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Micro-Winery: The Smallest Batch of Wine, Ever!
Oct 25th, 2013 by

Teresa and Frank sampled the homemade vino. The grape vines were planted along the fence in back.

Teresa and Frank sampled the homemade vino. The grape vines were planted along the fence in back.

My wine-making partner Teresa did the impossible. She planted eight grape vines in her backyard in Arlington, Mass., harvested the fruit and turned it into about 10 oz. of wine. It has to be one of the smallest batches of wine ever produced.

The grapes she used were Leon Millot, which are a red variety suited to growing in this New England climate. Her neighbor, Frank, had experience with vineyards in Italy and pruned the vines for her.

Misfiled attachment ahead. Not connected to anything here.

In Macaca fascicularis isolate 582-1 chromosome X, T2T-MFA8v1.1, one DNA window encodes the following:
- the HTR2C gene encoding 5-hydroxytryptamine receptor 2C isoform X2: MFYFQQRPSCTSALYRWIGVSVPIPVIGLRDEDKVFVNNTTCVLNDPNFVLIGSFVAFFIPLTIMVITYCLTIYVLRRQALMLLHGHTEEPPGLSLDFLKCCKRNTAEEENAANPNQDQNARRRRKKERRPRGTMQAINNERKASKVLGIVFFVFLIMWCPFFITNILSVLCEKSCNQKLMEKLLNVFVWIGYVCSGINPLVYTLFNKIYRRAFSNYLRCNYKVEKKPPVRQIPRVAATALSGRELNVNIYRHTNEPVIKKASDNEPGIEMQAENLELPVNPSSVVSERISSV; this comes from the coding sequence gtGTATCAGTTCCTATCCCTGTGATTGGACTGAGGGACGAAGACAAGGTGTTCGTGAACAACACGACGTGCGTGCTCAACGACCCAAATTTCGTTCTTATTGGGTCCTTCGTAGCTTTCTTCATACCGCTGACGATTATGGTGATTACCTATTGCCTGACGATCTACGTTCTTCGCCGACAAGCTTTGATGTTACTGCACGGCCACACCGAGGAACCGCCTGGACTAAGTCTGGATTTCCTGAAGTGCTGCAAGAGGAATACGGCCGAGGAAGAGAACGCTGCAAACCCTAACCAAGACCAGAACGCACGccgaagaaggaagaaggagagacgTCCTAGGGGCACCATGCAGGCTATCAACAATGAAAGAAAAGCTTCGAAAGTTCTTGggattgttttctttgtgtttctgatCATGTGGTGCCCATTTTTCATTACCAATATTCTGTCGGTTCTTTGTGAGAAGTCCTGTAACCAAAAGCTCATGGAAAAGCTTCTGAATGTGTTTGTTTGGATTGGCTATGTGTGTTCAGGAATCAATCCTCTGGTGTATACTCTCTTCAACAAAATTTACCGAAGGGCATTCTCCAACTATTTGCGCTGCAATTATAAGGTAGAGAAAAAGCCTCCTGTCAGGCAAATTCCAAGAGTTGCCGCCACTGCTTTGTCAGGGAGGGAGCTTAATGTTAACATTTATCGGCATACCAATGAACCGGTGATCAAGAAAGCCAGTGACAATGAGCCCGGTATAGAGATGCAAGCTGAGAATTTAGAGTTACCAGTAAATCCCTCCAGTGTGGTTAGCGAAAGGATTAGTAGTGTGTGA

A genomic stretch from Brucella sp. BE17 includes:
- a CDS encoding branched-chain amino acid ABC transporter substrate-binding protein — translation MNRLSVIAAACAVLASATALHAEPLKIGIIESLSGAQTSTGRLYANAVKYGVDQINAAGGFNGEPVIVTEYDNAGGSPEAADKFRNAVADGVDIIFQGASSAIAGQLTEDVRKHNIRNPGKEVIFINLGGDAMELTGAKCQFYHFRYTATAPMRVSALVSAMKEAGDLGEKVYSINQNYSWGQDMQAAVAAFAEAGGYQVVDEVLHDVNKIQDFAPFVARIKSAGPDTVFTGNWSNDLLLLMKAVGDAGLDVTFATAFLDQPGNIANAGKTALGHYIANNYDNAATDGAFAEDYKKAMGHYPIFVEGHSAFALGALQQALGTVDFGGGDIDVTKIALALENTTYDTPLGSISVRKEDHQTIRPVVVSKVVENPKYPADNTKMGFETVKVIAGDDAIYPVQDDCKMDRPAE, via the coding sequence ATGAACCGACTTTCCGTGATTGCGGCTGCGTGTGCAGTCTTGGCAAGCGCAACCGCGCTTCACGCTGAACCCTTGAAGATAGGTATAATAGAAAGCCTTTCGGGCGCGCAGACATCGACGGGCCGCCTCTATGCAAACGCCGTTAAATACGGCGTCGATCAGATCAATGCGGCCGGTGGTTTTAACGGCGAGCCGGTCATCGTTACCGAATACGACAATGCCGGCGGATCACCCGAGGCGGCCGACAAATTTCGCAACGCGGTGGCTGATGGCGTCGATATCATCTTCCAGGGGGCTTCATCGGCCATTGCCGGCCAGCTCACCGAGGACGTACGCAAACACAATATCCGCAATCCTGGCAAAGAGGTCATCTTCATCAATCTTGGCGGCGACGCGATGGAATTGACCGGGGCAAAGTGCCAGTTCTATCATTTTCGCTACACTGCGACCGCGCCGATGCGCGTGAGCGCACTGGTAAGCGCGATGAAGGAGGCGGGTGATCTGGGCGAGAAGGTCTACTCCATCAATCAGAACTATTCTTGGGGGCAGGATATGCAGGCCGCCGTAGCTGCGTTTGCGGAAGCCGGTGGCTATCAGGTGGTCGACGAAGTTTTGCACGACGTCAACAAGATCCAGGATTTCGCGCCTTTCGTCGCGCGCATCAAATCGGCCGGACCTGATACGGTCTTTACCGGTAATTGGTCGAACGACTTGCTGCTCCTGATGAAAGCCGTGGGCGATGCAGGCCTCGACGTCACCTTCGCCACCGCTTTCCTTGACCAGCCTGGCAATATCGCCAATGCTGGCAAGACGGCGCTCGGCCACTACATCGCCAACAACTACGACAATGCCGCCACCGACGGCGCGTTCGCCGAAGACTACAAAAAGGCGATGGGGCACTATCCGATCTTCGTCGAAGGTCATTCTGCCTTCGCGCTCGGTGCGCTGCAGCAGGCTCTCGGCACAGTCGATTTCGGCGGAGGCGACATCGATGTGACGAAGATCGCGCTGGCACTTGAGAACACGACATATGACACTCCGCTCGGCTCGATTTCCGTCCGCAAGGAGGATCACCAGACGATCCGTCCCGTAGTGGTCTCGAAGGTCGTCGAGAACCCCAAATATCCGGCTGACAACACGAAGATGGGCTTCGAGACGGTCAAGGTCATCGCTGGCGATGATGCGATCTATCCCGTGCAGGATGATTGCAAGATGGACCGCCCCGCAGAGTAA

The wine had a deep, rich color.

The wine had a deep, rich color.

Teresa picked the grapes and then popped them open, using a spoon over a strainer, at her kitchen counter. The crushed grapes fell into a plastic container, stems, seeds, skins and all. She then covered the container with gauze (usually we use cheesecloth, but she didn’t have any on hand, and gauze seemed appropriate for this baby batch).

The grapes fermented for about three days (usually they ferment for about 10 days). The juice was then bottled in an air-tight glass container.

Teresa invited Frank and I over to taste the wine a few weeks ago. Ordinarily you’d wait, at least until December, before tasting the wine but Teresa grew impatient and was eager to test the fruits of her labor.

The wine was surprisingly good: a bit sweet and yes, a little young, but still delicious and made more precious because of how little there was.

How To Make Award Winning Wine
Oct 12th, 2009 by